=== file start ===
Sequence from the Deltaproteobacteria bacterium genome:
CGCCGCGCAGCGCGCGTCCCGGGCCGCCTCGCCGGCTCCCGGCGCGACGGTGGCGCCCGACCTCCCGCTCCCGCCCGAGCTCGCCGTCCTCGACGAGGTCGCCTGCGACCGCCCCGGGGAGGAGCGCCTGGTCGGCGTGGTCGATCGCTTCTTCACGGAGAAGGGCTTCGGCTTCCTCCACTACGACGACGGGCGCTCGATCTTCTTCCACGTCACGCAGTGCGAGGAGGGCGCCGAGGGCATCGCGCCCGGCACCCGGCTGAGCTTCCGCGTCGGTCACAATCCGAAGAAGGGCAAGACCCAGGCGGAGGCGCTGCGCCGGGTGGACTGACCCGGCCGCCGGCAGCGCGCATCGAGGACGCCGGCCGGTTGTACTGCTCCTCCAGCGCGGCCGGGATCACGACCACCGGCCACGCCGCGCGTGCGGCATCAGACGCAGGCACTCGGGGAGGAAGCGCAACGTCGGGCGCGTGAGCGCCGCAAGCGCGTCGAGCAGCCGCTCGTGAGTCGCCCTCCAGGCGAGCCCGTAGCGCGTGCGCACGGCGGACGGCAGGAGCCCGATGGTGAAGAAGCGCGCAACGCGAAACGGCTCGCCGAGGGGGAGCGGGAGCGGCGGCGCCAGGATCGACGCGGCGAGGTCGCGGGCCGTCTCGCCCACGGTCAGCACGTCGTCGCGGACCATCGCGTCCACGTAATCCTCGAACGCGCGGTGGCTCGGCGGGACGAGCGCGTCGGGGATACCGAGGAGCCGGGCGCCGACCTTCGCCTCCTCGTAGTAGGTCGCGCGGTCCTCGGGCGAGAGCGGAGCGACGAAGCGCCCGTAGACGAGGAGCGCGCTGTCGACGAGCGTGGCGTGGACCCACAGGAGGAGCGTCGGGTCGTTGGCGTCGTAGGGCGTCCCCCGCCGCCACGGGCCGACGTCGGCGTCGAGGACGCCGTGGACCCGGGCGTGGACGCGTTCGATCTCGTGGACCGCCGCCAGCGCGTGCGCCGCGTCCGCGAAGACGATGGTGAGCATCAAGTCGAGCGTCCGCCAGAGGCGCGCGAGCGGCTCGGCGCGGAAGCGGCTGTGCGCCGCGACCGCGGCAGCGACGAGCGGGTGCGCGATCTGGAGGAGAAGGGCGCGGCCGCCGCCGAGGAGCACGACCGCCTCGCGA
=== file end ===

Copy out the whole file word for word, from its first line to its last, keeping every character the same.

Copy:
Sequence from the Deltaproteobacteria bacterium genome:
CGCCGCGCAGCGCGCGTCCCGGGCCGCCTCGCCGGCTCCCGGCGCGACGGTGGCGCCCGACCTCCCGCTCCCGCCCGAGCTCGCCGTCCTCGACGAGGTCGCCTGCGACCGCCCCGGGGAGGAGCGCCTGGTCGGCGTGGTCGATCGCTTCTTCACGGAGAAGGGCTTCGGCTTCCTCCACTACGACGACGGGCGCTCGATCTTCTTCCACGTCACGCAGTGCGAGGAGGGCGCCGAGGGCATCGCGCCCGGCACCCGGCTGAGCTTCCGCGTCGGTCACAATCCGAAGAAGGGCAAGACCCAGGCGGAGGCGCTGCGCCGGGTGGACTGACCCGGCCGCCGGCAGCGCGCATCGAGGACGCCGGCCGGTTGTACTGCTCCTCCAGCGCGGCCGGGATCACGACCACCGGCCACGCCGCGCGTGCGGCATCAGACGCAGGCACTCGGGGAGGAAGCGCAACGTCGGGCGCGTGAGCGCCGCAAGCGCGTCGAGCAGCCGCTCGTGAGTCGCCCTCCAGGCGAGCCCGTAGCGCGTGCGCACGGCGGACGGCAGGAGCCCGATGGTGAAGAAGCGCGCAACGCGAAACGGCTCGCCGAGGGGGAGCGGGAGCGGCGGCGCCAGGATCGACGCGGCGAGGTCGCGGGCCGTCTCGCCCACGGTCAGCACGTCGTCGCGGACCATCGCGTCCACGTAATCCTCGAACGCGCGGTGGCTCGGCGGGACGAGCGCGTCGGGGATACCGAGGAGCCGGGCGCCGACCTTCGCCTCCTCGTAGTAGGTCGCGCGGTCCTCGGGCGAGAGCGGAGCGACGAAGCGCCCGTAGACGAGGAGCGCGCTGTCGACGAGCGTGGCGTGGACCCACAGGAGGAGCGTCGGGTCGTTGGCGTCGTAGGGCGTCCCCCGCCGCCACGGGCCGACGTCGGCGTCGAGGACGCCGTGGACCCGGGCGTGGACGCGTTCGATCTCGTGGACCGCCGCCAGCGCGTGCGCCGCGTCCGCGAAGACGATGGTGAGCATCAAGTCGAGCGTCCGCCAGAGGCGCGCGAGCGGCTCGGCGCGGAAGCGGCTGTGCGCCGCGACCGCGGCAGCGACGAGCGGGTGCGCGATCTGGAGGAGAAGGGCGCGGCCGCCGCCGAGGAGCACGACCGCCTCGCGA